Warning: curl_exec() has been disabled for security reasons in
on line 176

To sort this out I had to edit my VPS php.ini file to remove the reference to “curl_exec” in the “disable_functions” line. To do this you’ll need access to change your server settings. Non-VPS or shared hosting customers can’t normally change server settings. You can ask your hosting company to do this for you but I’d say it’s unlikely they will. Hopefully your hosting setup is suitable though.

First off, find out where your php.ini file is or which one your server is using by viewing your PHP info. Upload a file called “phpinfo.php” with the following content only:

<!--?php phpinfo(); ?>

Next, open up an SSH session to your server and login as the root user using something like Putty. Add the following commands to edit your php.ini file. The example given relates to the location of php.ini on my server only:

pico -w /usr/local/lib/php.ini

Finally, run the following command to restart apache so the changes are active:

/etc/init.d/httpd restart

My Gravity Forms + Stripe setup now works perfectly! Here’s my payment form:



How to Colour Menu Items Differently in WordPress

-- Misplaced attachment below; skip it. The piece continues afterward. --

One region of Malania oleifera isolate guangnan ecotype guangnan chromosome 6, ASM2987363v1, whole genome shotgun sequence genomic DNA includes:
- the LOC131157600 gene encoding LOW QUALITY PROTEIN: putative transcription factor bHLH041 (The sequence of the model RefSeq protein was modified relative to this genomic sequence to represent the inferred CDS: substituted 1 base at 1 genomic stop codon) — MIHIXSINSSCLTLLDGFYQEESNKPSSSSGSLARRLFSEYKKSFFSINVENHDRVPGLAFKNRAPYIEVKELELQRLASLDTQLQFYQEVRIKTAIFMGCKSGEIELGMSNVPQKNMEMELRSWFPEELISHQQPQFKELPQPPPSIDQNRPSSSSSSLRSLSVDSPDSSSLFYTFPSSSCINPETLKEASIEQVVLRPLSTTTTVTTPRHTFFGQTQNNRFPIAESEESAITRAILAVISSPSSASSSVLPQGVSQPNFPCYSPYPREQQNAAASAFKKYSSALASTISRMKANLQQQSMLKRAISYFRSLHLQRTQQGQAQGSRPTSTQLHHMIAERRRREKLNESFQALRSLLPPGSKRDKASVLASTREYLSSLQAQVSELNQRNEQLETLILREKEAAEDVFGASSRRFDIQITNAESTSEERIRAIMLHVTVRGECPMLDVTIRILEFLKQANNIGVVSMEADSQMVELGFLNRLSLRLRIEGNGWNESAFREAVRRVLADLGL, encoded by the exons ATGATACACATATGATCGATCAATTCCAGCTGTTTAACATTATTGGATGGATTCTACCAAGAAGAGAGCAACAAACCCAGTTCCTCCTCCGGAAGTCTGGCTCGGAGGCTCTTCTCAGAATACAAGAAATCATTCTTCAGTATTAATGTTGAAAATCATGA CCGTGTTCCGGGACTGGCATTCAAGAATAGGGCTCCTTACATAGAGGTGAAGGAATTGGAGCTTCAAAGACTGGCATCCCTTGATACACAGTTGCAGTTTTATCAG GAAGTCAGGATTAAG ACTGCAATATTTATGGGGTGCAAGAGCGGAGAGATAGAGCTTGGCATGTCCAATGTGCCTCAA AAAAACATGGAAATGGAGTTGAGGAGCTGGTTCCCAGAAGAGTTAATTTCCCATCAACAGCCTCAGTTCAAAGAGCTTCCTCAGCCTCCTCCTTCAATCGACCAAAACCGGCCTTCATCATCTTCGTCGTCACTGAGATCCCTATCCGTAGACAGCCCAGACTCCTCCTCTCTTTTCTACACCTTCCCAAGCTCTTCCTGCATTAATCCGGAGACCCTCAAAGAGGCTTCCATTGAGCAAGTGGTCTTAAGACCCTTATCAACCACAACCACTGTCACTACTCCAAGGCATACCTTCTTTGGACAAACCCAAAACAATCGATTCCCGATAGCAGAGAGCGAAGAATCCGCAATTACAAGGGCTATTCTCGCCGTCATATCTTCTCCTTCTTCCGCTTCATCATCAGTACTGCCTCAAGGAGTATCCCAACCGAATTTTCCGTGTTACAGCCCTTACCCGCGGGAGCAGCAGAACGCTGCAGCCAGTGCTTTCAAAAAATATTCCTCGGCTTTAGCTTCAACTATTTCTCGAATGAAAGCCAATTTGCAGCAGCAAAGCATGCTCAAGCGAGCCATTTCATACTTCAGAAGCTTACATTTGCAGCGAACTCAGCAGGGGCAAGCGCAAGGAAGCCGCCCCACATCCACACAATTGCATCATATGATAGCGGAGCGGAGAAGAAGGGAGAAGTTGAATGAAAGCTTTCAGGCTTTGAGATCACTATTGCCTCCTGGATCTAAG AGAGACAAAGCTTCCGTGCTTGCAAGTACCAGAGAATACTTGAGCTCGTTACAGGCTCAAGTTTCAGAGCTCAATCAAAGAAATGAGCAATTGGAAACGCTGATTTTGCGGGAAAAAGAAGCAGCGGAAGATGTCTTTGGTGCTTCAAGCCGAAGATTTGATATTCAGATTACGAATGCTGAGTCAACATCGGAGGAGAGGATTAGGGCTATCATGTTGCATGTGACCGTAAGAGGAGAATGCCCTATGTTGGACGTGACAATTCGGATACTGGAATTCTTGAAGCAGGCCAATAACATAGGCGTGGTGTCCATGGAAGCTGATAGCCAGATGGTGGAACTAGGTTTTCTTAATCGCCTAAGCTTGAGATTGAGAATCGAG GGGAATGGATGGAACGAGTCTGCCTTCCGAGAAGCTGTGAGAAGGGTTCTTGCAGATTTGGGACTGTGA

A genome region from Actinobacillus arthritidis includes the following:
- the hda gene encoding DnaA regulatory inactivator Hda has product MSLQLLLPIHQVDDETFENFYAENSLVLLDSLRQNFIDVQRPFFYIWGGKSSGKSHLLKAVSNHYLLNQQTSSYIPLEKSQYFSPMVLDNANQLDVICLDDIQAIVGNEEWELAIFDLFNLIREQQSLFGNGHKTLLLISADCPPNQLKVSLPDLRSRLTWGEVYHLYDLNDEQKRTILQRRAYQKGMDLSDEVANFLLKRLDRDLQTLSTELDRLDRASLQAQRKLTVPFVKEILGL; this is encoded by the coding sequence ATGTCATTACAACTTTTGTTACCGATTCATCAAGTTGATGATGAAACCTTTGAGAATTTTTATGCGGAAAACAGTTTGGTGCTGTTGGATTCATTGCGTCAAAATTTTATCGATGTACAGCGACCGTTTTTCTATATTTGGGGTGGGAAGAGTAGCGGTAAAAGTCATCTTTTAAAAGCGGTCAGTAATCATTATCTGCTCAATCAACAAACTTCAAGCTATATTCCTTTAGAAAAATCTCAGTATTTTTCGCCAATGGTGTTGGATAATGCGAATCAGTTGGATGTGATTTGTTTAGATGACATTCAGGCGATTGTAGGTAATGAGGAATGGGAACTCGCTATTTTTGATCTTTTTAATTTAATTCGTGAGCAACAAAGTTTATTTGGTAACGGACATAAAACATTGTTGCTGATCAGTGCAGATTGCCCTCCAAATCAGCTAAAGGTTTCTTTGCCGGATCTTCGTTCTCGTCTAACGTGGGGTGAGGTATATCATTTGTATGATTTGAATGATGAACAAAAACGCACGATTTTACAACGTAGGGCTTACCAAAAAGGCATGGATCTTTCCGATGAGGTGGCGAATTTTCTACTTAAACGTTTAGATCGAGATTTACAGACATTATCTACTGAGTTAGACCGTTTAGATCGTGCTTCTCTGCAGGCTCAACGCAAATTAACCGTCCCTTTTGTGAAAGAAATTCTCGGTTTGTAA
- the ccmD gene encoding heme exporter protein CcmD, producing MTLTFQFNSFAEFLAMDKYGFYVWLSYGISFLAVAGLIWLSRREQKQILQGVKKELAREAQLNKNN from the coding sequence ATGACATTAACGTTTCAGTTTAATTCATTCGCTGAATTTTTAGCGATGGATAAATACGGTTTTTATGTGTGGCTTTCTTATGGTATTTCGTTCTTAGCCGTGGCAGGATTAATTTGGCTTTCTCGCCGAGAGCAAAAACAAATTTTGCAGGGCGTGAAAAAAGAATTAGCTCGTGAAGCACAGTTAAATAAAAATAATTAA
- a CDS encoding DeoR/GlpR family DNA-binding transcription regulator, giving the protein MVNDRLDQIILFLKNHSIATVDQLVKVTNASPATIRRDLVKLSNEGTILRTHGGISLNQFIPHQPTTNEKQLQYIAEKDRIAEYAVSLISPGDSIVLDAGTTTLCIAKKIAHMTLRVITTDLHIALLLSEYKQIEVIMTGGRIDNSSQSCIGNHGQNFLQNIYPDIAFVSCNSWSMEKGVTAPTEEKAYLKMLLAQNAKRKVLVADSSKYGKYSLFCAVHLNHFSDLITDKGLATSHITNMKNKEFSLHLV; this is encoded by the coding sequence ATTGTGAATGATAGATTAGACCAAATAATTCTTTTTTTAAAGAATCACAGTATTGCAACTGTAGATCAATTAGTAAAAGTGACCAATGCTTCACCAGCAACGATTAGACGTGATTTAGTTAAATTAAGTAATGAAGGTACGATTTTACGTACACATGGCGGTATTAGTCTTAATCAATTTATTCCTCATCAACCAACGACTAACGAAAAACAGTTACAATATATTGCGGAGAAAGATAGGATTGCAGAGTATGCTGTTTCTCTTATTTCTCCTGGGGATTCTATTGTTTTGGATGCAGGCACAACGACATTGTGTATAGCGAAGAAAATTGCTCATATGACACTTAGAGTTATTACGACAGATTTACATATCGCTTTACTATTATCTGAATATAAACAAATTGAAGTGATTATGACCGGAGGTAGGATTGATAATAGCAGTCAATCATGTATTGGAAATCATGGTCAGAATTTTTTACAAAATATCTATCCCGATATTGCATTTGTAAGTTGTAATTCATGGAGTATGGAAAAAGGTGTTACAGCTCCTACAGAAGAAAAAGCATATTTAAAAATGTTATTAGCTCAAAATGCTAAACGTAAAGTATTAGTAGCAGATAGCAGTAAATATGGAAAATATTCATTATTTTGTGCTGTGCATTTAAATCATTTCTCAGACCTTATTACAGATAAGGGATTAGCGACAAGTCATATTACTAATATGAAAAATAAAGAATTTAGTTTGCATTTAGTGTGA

There might come a situation where you want to have one or two menu items/pages a different colour to the rest as I’ve done with my “Blog” link on this site. You might want to highlight or draw attention to one particular section or even just have every item a different colour for variety!

Here’s a quick how to on how to do it.

View your website in Chrome for example and right click on the menu item in question and choose “Inspect Element”. We’re looking for the “menu item id” so that’s “menu-item-1975” for my Contact Me menu item.

Menu Item Colour

You now need to add some new CSS to your theme’s stylesheet “style.css”. Add this line for a red highlight:

.menu-item-1975 a {color: #C30;}

or, to give a new background colour:

.menu-item-1975 a {background-color: #C30;}


Plugin and Theme Fault Finding in WordPress